Stuart Cooke’s Opera is one of those books that’s changed my understanding of what a poetry collection can do. (It also includes one of my favourite poems, An Overcast Day in Another Part of the World.) In this interview I get the chance to nerd out with Stuart about how he wrote Opera and the poetry that’s been important to him.
Talking with Ed Tato reminded me how many rooms there are to discover in the house of poetry. We go from Ulysses to Kansas to a workshop with Mary Karr, wondering about categorisation, why certain writing resonates, and returning to the fact that some poems demand to be spoken aloud.
After finally getting up to read at Owl and Cat, I was lucky enough to have Amanda Anastasi around to chat about all things open mic, the highs and lows of being a poetry gig convenor and her own approaches to getting something down on the page (in between gigs).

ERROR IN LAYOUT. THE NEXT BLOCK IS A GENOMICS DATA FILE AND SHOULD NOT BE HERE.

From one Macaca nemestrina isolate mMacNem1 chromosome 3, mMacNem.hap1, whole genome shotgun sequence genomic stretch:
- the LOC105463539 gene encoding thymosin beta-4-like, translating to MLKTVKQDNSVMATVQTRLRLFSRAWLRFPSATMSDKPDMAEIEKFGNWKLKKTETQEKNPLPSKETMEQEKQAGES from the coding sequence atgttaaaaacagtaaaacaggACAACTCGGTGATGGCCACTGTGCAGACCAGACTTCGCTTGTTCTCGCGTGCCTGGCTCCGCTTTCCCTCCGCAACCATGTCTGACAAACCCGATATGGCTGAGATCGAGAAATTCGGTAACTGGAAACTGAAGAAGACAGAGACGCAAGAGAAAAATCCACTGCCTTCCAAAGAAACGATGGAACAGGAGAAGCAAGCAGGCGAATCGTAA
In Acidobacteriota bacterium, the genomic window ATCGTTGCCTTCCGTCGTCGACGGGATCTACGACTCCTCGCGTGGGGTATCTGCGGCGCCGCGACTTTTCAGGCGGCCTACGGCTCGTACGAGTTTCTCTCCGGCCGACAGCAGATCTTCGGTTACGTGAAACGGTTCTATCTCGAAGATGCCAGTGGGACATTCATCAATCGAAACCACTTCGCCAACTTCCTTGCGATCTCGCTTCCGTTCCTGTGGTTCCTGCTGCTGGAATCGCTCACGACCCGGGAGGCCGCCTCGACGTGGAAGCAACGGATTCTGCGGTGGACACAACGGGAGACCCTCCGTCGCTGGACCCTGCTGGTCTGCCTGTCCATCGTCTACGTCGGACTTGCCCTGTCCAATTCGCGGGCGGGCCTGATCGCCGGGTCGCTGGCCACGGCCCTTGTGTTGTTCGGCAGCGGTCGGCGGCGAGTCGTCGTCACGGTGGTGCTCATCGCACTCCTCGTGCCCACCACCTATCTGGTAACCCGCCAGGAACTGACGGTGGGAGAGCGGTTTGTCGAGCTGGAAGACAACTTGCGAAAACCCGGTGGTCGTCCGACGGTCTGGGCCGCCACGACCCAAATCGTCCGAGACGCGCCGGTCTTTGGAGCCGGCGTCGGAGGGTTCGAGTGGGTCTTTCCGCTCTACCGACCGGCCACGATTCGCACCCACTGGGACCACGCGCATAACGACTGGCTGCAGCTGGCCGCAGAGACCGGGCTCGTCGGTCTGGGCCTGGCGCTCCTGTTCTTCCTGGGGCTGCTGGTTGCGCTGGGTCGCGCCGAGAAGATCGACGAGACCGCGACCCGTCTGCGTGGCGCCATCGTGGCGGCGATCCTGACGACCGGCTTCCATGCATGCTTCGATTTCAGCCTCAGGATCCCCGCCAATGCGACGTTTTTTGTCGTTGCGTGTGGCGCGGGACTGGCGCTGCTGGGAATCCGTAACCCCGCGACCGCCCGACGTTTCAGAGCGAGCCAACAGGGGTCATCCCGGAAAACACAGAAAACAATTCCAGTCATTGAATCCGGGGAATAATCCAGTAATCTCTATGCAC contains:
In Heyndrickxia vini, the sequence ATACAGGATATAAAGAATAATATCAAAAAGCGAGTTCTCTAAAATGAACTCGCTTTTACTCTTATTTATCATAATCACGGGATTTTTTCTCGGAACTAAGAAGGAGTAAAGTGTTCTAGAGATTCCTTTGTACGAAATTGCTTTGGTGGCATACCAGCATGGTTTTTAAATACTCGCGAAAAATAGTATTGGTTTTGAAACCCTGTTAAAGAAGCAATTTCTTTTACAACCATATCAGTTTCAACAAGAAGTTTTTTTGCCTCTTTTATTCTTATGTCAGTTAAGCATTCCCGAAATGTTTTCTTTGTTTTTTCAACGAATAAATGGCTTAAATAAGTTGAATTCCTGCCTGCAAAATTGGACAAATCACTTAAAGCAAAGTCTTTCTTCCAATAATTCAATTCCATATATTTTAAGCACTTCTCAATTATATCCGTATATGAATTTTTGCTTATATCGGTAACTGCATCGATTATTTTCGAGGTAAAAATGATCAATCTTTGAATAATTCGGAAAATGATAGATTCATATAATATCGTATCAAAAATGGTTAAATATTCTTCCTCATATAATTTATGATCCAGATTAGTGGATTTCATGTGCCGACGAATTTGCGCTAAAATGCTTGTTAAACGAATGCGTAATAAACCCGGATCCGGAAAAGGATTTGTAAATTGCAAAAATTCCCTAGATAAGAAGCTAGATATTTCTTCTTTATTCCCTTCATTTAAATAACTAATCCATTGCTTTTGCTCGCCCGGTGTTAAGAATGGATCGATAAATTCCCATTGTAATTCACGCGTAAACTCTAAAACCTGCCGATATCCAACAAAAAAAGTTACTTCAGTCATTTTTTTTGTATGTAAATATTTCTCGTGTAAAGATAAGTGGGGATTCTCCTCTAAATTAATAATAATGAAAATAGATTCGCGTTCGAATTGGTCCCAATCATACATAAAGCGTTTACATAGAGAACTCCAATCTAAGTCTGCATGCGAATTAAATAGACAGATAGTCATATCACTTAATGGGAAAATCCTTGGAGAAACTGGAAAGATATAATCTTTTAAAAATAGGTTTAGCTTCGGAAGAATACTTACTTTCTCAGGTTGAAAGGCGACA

Dave Drayton joins me to chat about his recent book P(oe)Ms, the role of constraint, productive and preventative barriers in writing, and some of the poets who inspired him to try new things when performing his work. We also get into the fraught area of ‘networking’ in the poetry community – is it all just about who you know?
I’ve gradually discovered that Great Uncle Jack Blight was a poet with something to say (and more than a few books under his belt). I delve into his 1965 lecture ‘The Shaping of a Contemporary Poet’, share his advice for other Australian poets (most of which still stands up) and take a few detours into family lore.
Set up your tea/biscuits/wine/other treats because this chat with Melinda Bufton is cosy and joyful. Within the first 10 minutes we’ve covered performance, lyrics, the page, the lyric I, rhyme, feminism and constraint. It gets even better from there.